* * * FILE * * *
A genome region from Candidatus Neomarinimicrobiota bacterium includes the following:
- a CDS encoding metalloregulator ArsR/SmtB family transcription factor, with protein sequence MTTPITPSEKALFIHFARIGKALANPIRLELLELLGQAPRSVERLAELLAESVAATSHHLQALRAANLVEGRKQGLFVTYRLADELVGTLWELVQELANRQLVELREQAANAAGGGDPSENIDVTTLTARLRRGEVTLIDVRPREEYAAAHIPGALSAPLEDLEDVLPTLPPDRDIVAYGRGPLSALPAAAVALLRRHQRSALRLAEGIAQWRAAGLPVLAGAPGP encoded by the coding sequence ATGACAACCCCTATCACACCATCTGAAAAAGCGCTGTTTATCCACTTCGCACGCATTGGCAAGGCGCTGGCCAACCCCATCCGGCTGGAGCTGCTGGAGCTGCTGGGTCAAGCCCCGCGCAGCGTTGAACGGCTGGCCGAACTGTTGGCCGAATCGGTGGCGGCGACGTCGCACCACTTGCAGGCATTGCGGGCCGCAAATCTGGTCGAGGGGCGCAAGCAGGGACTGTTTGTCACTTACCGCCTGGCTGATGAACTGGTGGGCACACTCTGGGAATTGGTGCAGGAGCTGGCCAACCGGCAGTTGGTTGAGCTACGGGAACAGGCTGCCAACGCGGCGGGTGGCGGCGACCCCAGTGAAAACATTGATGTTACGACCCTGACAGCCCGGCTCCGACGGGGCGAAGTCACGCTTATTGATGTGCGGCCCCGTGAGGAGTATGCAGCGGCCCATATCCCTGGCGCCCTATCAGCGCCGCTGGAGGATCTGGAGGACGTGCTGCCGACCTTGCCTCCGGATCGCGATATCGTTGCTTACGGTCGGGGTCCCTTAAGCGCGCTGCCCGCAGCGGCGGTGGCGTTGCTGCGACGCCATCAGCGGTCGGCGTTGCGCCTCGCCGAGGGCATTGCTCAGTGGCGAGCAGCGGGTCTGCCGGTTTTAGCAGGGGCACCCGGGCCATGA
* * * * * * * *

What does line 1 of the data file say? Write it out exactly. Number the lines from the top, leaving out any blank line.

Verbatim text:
A genome region from Candidatus Neomarinimicrobiota bacterium includes the following: